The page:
The outbreak of Covid-19 pandemic has changed the way people across the globe make payments, and especially in India. From an outright cash-based economy, India is switching to UPI (Unified Payments Interface)-based payments to avoid having physical contact. This has proven to be a blessing for SBI Card and Payment Company that got listed a week before the nationwide lockdown was imposed in the country.
The stock of State Bank of India subsidiary has staged a steady northward journey since its listing on March 16, 2020. After a minor blip on May 22, when it touched its 52-week low of Rs 495 apiece, the stock is up an impressive 72 per cent including today’s intra-day gain, ACE Equity data show. In the past two months, the stock has rallied 15 per cent from on the BSE as against a 5 per cent rise in the benchmark S&P BSE Sensex.
What’s triggering the up-move?
For one, digital and cashless payments in India are still at a nascent stage, and its prevalence is likely to accelerate with deeper penetration of e-commerce and expansion of POS systems in non-metros mainly tier-II/III towns, observed HDFC Securities in a September 23 note. This, analysts say, augurs well for SBI Card as the proportion of accounts sourced from combined tier-II and -III cities stepped up from 29 per cent in FY17 to 31 per cent in FY19 and further to 44 per cent in Q1 FY21. Secondly, as SBI Card is the largest pure credit-card issuer in India, analysts expect the company to grow faster than the sector average.
According to reports, the Indian credit card industry grew by a healthy 32 per cent CAGR between FY15-19 while the credit card penetration in India is still at just 3 per cent. CRISIL pegs the growth in credit card spends in India at 20 per cent CAGR between FY19-24E on rising government’s support for a cashless economy, improvement in payment infrastructure and an increase in organized retail penetration including e-commerce. That apart, SBI Cards’ parent’s distribution network is another key strength.
“In October 2017, the company introduced Project Shikhar, marketing credit-card products available to SBI customers. This resulted in an increase in the proportion of new accounts obtained from SBI’s customer base, from 35.2 per cent in FY17 to 49.5 per cent in FY20. Thus, the company is leveraging the parent’s client base to expand its customer base through cross-selling. Also, management hopes that the Bancassurance (bank and insurance) channel would continue to bear fruitful results in FY21,” noted analysts at Anand Rathi.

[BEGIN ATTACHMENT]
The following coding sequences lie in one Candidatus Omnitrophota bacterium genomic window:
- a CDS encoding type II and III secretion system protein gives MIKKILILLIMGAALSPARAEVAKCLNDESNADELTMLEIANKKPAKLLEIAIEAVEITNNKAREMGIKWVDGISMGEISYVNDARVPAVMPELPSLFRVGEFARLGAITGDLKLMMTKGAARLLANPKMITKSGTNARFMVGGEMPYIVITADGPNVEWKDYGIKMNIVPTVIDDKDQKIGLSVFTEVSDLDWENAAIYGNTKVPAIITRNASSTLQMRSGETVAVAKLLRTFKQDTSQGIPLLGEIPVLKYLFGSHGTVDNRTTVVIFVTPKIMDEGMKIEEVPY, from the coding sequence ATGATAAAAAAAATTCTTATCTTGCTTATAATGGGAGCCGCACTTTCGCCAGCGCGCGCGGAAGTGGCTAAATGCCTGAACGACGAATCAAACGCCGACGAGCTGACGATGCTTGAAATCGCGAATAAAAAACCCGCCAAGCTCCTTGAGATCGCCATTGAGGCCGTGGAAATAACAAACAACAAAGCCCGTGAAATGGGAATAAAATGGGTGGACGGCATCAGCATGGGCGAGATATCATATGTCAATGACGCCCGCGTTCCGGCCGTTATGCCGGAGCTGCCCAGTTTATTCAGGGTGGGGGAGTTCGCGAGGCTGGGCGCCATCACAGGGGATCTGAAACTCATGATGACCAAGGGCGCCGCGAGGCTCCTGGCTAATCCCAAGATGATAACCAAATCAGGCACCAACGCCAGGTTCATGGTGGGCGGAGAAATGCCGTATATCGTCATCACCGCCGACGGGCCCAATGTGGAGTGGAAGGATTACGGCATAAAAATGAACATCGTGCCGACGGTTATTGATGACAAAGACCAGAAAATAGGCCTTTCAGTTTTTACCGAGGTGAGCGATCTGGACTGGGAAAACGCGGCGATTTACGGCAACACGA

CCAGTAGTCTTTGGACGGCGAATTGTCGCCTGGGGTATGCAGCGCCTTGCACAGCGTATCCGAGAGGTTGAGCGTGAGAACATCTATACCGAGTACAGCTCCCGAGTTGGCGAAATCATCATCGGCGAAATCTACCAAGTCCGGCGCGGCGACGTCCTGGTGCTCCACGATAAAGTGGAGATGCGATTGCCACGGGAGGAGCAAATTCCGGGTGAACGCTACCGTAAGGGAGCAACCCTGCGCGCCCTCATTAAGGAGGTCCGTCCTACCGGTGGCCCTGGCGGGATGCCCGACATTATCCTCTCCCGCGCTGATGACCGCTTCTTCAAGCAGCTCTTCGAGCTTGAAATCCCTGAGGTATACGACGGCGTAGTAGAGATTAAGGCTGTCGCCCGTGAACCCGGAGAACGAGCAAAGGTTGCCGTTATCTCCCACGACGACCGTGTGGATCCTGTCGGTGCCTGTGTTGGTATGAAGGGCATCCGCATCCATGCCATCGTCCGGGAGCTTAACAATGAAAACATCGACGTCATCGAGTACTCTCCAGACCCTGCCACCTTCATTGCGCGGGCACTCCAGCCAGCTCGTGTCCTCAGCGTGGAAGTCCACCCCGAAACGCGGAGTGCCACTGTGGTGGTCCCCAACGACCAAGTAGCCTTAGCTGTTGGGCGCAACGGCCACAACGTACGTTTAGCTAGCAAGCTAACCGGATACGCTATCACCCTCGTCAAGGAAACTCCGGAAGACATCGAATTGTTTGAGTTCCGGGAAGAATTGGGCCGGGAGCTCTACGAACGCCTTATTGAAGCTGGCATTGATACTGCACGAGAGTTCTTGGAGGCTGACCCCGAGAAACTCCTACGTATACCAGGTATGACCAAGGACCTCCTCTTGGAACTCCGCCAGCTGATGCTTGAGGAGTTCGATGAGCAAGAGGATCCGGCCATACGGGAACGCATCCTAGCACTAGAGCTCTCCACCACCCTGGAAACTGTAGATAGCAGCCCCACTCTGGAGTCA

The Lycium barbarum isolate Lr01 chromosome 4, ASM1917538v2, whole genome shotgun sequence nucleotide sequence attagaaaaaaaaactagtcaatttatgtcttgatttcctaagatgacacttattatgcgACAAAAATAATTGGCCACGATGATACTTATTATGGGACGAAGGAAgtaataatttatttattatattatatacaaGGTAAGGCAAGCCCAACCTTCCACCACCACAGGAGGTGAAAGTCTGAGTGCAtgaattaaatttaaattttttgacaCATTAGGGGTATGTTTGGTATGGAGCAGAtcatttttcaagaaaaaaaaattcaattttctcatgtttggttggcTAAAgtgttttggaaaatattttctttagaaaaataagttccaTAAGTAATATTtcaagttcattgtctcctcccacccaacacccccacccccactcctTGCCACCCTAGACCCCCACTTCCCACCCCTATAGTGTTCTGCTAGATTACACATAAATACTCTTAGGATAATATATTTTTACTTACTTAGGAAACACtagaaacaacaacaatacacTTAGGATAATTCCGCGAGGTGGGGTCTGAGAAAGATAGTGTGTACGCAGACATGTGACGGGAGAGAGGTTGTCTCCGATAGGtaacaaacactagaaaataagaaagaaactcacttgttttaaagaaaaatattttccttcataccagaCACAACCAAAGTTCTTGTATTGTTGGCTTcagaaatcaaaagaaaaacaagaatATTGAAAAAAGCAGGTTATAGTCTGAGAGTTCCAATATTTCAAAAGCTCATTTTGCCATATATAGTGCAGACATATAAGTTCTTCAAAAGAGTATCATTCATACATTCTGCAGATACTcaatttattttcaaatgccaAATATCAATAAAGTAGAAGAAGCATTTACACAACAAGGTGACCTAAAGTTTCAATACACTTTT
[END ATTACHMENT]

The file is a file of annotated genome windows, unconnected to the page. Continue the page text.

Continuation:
Credit card spends
According to data compiled by ICICI Securities, pace of rebound in card spends were not as robust in July as May/June. Credit card spends are still at 70 per cent of pre-Covid-19 levels and debit card spends at 80 per cent. Meanwhile, the proportion of online spends has risen to 55-56 per cent. Despite this, the company has expanded its market share to 18.5 per cent and 19.9 per cent in credit cards outstanding dues and credit cards spend, respectively at end Q1FY21.
"SBI Card witnessed a fall in business volumes soon after the lockdown along with UPI and Wallet. However, a V-shaped recovery was observed in each of these payment modes as Covid- social distancing became a matter of prime importance. Although, the popularity of UPI and wallet payments have increased in comparison to the increase in card based payments, cards are still used for various online payments and other recurring payments," says Vinod Nair, Head of Research at Geojit Financial Services.
“In the near term, Covid-19-led disruption might not only affect card spending but can also impact the collection efficiency, new customer acquisition and asset quality for the overall industry. However, we feel that SBIC with its well-built risk management strategy and diversified revenue model will be able to navigate this crisis well,” said HDFC Securities.
Anand Rathi initiated coverage on the stock with a ‘Buy’ rating with a target price of Rs 1,021, while Prabhudas Lilladher has a target price of Rs 974 – higher by 21 per cent and 16 per cent from the current market price on the BSE, respectively.
“Investors can BUY SBI Cards on dips in the Rs 683-687 band (37xFY22E EPS, 8.5xFY22E ABV) and add further on dips to Rs.637- 641 band (34.5xFY22E EPS, 8.0xFY22E ABV) for the base case target of Rs 721 (39.0xFY22E EPS, 9.0xFY22E ABV) and bull-case target of Rs 797 (43.0xFY22E EPS, 10.0xFY22E ABV) over period of six months,” said analysts at HDFC Securities.
Fundamentally, SBI Card’s revenue mainly comes from its interest payment from customers. Net Interest Income from customers increased by 51 per cent in Q1FY21 and net profit by 14 per cent YoY. Also, moratorium accounts reduced significantly from 12.5 lakh accounts in May to 1.5 lakh accounts in June. "While, asset quality concerns might add pressure to the stock in the short-term, long-term out look remains strong given very low penetration of cards in Indian financial landscape compared to Asian peers," says Nair of Geojit Financial Services.